How fast it could work: Fast. Once the higher limit is reported to credit bureaus, it will lower your overall credit utilization — as long as you don’t use up the extra “room” on the card.
3. Become an authorized user
If a relative or friend has a credit card account with a high credit limit and a good history of on-time payments, ask to be added as an authorized user. That adds the account to your credit reports, so its credit limit can help your utilization. Also called “credit piggybacking,” authorized user status allows you to benefit from the primary user’s positive payment history. The account holder doesn’t have to let you use the card — or even give you the account number — for your credit to improve.
Make sure the account reports to all three major credit bureaus (Equifax, Experian, and TransUnion) to get the best effect; most credit cards do.
Impact: Potentially high, especially if you are a credit newbie with a thin credit file. The impact will be smaller for those with established credit who are trying to offset missteps or lower credit utilization.
Time commitment: Low to medium. You’ll need to have a conversation with the account holder you’re asking for this favor, and agree on whether you will have access to the card and account or simply be listed as an authorized user.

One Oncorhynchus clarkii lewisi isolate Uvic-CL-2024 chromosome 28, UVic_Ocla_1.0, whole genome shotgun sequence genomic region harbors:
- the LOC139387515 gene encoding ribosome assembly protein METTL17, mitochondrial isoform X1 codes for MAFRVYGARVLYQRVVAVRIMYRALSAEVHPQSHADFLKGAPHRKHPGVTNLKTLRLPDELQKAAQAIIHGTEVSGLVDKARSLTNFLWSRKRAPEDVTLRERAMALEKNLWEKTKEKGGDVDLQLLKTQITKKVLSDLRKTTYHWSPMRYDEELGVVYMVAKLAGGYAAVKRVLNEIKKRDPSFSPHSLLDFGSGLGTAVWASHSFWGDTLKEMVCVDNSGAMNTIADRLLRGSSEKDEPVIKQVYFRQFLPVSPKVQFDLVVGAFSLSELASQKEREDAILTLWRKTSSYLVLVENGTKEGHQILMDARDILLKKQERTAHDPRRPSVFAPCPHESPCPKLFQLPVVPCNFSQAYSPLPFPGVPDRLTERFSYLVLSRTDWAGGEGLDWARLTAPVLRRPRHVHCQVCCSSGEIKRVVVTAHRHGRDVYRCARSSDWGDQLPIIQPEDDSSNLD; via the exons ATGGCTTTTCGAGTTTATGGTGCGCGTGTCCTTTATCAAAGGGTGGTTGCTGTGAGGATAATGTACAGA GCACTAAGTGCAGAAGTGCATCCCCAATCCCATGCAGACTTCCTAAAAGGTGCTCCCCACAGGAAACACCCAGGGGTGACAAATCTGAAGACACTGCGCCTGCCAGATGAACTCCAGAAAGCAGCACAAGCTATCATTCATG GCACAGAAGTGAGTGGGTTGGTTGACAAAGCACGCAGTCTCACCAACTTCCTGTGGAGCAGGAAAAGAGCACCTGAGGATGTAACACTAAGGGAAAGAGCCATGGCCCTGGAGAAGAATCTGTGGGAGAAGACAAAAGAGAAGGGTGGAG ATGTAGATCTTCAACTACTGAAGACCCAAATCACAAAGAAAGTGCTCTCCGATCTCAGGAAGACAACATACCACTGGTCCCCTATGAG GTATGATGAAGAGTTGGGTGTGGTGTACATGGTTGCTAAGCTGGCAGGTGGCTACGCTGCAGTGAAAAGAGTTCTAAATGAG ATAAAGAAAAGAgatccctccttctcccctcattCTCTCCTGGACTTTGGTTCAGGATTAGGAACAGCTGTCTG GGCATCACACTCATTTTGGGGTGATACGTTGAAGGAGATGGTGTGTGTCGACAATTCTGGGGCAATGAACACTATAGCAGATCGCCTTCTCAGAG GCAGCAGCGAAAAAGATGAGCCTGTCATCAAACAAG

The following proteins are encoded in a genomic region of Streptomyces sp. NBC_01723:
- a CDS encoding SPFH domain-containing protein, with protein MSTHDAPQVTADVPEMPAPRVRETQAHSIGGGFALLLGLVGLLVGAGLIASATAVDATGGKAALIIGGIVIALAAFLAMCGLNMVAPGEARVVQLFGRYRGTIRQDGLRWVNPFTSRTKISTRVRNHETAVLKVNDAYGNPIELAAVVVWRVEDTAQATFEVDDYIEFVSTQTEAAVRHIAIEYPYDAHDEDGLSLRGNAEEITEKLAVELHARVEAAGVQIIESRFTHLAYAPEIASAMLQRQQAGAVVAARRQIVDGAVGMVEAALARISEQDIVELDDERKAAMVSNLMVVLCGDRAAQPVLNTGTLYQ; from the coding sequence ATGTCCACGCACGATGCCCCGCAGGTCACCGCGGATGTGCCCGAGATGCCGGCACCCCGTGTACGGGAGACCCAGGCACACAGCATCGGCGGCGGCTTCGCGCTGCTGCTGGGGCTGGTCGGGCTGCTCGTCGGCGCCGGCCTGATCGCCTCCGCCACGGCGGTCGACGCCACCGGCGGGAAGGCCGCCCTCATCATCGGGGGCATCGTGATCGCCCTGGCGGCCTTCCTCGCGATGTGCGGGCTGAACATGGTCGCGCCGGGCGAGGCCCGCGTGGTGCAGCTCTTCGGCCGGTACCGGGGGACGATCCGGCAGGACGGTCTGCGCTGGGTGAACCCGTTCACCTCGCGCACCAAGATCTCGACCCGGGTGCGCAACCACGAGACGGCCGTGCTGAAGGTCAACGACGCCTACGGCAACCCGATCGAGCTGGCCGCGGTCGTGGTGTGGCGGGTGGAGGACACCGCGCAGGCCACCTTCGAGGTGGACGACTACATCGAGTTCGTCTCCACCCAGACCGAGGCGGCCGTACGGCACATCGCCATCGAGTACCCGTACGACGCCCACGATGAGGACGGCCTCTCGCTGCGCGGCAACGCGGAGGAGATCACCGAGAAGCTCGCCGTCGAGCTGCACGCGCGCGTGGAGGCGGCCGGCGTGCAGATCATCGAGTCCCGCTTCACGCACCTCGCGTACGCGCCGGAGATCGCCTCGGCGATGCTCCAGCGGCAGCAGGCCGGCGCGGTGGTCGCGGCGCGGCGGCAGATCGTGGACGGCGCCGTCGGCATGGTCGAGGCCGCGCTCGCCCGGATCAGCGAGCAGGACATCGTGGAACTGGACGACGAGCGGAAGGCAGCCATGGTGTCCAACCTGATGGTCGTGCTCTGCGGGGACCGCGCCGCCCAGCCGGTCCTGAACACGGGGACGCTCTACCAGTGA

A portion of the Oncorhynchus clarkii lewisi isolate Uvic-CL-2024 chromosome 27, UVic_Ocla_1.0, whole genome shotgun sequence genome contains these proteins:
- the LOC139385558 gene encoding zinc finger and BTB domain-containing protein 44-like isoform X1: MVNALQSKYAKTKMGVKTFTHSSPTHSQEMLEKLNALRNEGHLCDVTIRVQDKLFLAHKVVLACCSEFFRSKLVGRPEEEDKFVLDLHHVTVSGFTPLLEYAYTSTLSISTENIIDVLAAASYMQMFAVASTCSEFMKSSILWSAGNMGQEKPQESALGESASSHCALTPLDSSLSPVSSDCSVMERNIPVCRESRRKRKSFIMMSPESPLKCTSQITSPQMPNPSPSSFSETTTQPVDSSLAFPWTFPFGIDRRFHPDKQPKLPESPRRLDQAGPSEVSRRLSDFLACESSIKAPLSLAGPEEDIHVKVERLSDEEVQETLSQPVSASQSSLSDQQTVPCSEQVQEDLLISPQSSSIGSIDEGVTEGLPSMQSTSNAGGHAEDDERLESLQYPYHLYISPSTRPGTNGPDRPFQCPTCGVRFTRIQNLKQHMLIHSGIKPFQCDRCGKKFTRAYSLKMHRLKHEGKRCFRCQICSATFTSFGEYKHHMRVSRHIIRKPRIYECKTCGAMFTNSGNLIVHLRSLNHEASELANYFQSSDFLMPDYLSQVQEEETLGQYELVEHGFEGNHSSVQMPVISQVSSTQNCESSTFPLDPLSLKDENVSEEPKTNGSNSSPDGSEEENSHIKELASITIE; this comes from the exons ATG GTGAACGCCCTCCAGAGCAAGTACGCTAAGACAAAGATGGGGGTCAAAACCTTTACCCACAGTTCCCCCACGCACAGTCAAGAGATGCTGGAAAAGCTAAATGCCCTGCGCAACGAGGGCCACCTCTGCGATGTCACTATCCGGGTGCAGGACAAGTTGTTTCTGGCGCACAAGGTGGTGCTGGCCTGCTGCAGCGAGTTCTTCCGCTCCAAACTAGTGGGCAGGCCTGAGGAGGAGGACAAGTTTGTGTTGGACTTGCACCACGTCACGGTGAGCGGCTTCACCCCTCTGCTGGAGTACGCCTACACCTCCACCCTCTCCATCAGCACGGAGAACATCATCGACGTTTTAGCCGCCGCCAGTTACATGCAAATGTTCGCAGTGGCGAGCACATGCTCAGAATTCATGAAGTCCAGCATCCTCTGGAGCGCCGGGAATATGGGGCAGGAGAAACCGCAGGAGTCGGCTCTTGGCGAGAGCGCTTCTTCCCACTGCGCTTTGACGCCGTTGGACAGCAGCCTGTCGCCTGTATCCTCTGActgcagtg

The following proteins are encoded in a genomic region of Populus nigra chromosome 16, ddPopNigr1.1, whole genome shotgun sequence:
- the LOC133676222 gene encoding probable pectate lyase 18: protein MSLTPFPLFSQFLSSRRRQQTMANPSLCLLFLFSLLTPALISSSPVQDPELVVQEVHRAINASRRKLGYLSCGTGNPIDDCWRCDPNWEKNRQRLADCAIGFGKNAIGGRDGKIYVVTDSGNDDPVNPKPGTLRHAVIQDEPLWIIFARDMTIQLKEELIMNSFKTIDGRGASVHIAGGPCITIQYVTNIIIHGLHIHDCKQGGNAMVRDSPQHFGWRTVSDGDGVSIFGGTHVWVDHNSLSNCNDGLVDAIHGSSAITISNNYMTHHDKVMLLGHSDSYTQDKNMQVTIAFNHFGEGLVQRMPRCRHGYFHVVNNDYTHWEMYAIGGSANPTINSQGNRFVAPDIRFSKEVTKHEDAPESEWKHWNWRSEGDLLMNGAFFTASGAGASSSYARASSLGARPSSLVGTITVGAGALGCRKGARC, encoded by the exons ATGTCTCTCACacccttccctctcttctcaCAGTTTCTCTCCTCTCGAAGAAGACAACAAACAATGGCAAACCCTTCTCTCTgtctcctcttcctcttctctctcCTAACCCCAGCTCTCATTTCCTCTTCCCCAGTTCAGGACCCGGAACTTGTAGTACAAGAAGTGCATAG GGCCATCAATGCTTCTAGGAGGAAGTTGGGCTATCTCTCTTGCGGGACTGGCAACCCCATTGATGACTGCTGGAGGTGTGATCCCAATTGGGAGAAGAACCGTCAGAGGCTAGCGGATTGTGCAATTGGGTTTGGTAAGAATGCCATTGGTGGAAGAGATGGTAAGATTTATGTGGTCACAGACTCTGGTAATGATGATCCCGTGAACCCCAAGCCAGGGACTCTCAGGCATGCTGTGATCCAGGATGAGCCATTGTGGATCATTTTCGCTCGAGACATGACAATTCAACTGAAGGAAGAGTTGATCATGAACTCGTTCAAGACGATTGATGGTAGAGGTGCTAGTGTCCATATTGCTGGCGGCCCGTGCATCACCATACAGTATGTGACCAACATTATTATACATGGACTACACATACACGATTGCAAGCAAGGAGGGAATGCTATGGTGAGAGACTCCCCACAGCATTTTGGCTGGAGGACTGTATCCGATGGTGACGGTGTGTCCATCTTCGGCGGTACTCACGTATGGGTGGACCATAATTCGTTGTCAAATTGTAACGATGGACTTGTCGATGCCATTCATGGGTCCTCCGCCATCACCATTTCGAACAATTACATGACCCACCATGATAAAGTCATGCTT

How fast it could work: Fast. As soon as you’re added and that credit account reports to the bureaus, the account can benefit your profile.
4. Pay bills on time
No strategy to improve your credit will be effective if you pay late. Worse, late payments can stay on your credit reports for 7½ years.
If you miss a payment by 30 days or more, call the creditor immediately. Pay up as soon as you can and ask if the creditor will consider no longer reporting the missed payment to the credit bureaus. Even if the creditor won’t do that, it’s worth getting current on the account ASAP. Every month an account is marked delinquent hurts your score.
Impact: Highly influential. Your record of paying bills on time is the largest scoring factor in both FICO and VantageScore credit scoring systems.
Time commitment: Low. Prevent missed payments by setting up account reminders and considering automatic payments to cover at least the minimum.
How fast it could work: This varies, depending on how many payments you’ve missed and how recently. It also matters how late payment was (30, 60, 90 or more days past due). Fortunately, the impact of delinquent payments fades over time, and adding more positive credit accounts can help to speed that up.
5. Dispute credit report errors
A mistake on one of your credit reports could be pulling down your score. Disputing credit report errors can help you quickly improve your credit.
You’re entitled to free reports from each of the three major credit bureaus. Use AnnualCreditReport.com to request them and then check for mistakes, such as payments marked late when you paid on time, someone else’s credit activity mixed with yours, or negative information that’s too old to be listed anymore.
Once you’ve identified them, dispute those errors.